Predicting Outcome of Defibrillation by Spectral Characterization and Nonparametric Classification of Ventricular Fibrillation in Patients With Out-of-Hospital Cardiac Arrest
Background—In 156 patients with out-of-hospital cardiac arrest of cardiac cause, we analyzed the ability of 4 spectral features of ventricular fibrillation before a total of 868 shocks to discriminate or not between segments that correspond to return of spontaneous circulation (ROSC).
Methods and Results—Centroid frequency, peak power frequency, spectral flatness, and energy were studied. A second decorrelated feature set was generated with the coefficients of the principal component analysis transformation of the original feature set. Each feature set was split into training and testing sets for improved reliability in the evaluation of nonparametric classifiers for each possible feature combination. The combination of centroid frequency and peak power frequency achieved a mean±SD sensitivity of 92±2% and specificity of 27±2% in testing. The highest performing classifier corresponded to the combination of the 2 dominant decorrelated spectral features with sensitivity and specificity equal to 92±2% and 42±1% in testing or a positive predictive value of 0.15 and a negative predictive value of 0.98. Using the highest performing classifier, 328 of 781 shocks not leading to ROSC would have been avoided, whereas 7 of 87 shocks leading to ROSC would not have been administered.
Conclusions—The ECG contained information predictive of shock therapy. This could reduce the delivery of unsuccessful shocks and thereby the duration of unnecessary “hands-off” intervals during cardiopulmonary resuscitation. The low specificity and positive predictive value indicate that other features should be added to improve performance.
Although early defibrillation of ventricular fibrillation (VF) increases the survival rate after cardiac arrest,1 2 a recent study from Cobb et al3 indicates that some patients with VF might have a better chance of return of spontaneous circulation (ROSC) after a period with chest compressions and ventilation before the defibrillation attempt. The cardiopulmonary resuscitation (CPR)-induced myocardial perfusion can cause changes in the power spectrum of the VF with an attendant increase in the ROSC rate.4 5 6 Futile defibrillation attempts are in themselves detrimental, because tissue damage and postresuscitation myocardial dysfunction may be caused by the shock itself7 and by the lack of tissue perfusion from chest compressions during the shock period (analysis, charging, defibrillation, and outcome evaluation). It would therefore be important to know whether a shock will cause ROSC.
From 20% to 80% of defibrillation attempts in clinical studies are reported to cause the discontinuation of VF8 9 10 11 (the great variability depends on different time definitions of VF reoccurrence or different shock waveforms), but we found a frequency of only 10% ROSC after 883 individual shocks in 156 patients.11 This is similar to the results of previous reports.8 9 12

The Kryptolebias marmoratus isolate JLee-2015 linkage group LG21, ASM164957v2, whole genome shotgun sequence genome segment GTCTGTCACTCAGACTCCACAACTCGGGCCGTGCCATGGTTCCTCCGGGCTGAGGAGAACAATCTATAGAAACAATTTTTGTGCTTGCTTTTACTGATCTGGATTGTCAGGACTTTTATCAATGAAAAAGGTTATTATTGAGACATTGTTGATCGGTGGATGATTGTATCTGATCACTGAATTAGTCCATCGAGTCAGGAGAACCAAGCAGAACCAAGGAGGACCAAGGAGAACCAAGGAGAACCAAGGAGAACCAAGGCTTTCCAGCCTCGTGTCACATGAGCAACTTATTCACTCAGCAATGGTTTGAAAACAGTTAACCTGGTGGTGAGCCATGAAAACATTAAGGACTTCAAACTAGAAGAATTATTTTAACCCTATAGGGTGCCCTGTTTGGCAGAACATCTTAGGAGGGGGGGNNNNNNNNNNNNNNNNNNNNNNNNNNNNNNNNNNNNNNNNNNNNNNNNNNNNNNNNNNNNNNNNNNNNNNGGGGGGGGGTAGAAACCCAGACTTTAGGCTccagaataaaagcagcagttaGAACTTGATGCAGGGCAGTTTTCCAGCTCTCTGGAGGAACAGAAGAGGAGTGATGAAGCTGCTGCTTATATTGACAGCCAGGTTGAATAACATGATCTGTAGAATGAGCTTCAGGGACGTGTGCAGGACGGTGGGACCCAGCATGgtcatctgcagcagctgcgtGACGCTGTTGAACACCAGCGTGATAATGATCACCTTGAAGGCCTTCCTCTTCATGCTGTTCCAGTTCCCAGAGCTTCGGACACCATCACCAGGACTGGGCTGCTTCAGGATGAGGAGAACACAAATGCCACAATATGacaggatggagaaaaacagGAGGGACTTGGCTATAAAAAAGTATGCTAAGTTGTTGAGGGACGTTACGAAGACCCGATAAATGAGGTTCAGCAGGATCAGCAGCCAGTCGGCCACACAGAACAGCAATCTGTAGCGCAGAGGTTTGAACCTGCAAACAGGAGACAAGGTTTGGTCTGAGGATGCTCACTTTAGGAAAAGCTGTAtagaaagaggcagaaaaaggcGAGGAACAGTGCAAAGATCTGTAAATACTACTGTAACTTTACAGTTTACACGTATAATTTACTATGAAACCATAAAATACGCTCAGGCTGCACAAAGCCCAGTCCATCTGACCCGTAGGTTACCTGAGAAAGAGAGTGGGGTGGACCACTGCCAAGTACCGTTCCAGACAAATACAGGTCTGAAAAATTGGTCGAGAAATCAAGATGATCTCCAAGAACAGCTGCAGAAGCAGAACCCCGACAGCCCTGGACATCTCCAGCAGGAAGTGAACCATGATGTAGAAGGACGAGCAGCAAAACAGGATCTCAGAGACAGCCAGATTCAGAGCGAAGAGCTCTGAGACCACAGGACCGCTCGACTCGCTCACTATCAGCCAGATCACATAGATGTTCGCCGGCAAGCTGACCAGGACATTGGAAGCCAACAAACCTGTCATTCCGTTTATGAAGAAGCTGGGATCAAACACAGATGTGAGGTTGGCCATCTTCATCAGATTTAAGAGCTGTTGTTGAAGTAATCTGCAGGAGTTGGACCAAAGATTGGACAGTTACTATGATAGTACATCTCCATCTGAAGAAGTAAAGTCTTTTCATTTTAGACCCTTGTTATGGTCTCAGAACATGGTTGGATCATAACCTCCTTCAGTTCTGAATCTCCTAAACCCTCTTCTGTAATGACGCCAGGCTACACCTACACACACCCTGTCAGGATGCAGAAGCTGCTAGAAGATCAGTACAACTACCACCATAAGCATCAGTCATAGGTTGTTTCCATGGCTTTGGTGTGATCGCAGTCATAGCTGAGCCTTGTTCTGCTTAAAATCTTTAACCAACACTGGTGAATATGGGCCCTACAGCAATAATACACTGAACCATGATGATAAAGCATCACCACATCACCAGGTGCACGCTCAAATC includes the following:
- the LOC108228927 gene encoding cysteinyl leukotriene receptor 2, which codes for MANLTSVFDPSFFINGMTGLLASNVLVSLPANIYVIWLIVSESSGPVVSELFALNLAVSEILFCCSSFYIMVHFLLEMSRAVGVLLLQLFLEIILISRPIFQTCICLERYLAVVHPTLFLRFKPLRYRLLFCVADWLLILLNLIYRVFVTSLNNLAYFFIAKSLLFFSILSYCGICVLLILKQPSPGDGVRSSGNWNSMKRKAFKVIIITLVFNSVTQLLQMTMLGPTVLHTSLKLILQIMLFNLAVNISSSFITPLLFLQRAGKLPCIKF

Brown et al12 reported that the combination of centroid frequency (CF) and peak power frequency (PPF) of the VF could predict ROSC with 100% sensitivity and 47.1% specificity. We question the reliability of their results due to both the study design and the small data set, with only 9 incidents of ROSC after 128 shocks in 55 patients. The reliability of their results could have been confirmed if the prognostic criteria had been defined from 1 data set (“training set”) and the sensitivity and specificity had been derived from a new data set (“testing set”) instead of both having been determined from the same data set.
We have therefore attempted to predict defibrillation outcome in human cardiac arrest by combining features of spectral characterization, splitting the data into training and testing sets, and using classifier generalization techniques in an attempt to increase the degree of expected reliability. One of the combinations studied was that reported by Brown et al.12
In the observational prospective study from Oslo,11 data were collected from the medical control module of the defibrillator (Heartstart 3000; Laerdal Medical) and the regular Utstein registration.13 All patients with out-of-hospital cardiac arrest of cardiac origin13 that occurred between February 19, 1996, and February 18, 1998, were included if the advanced cardiac life support (ACLS) attempt was documented on the medical control module. Approval for the study was obtained through the Regional Committee for Research Ethics, Health Region III (Norway), and the Norwegian Data Inspectorate.
The ECG segments before shock were grouped according to shock outcome. Outcome was defined as ROSC if a palpable pulse was present in the postshock period (independent of duration). The remainder of the shocks corresponded to No ROSC, including conversions to electromechanical dissociation, asystole, VF (VF starting >5 seconds after the shock), or nonreset shocks (VF starting <5 seconds after the shock). If the initial postshock rhythm was present for >10% of the duration of the interval, it was defined as the postshock rhythm. Otherwise, the next rhythm was considered. This was done through an automated procedure, which handled all except 15 shocks. These failures were caused by illogics in the annotation structure. Each shock was analyzed as an independent event because we wanted to predict the result of each shock independent of clinical variables that may affect outcome.12 Thus, we made no distinction between shocks with or without prior ACLS in the class division scheme (Table 1⇓). We evaluated whether ACLS affected the results with the best predicting feature by further dividing the ROSC and No ROSC groups into subgroups who did or did not receive ACLS before shock.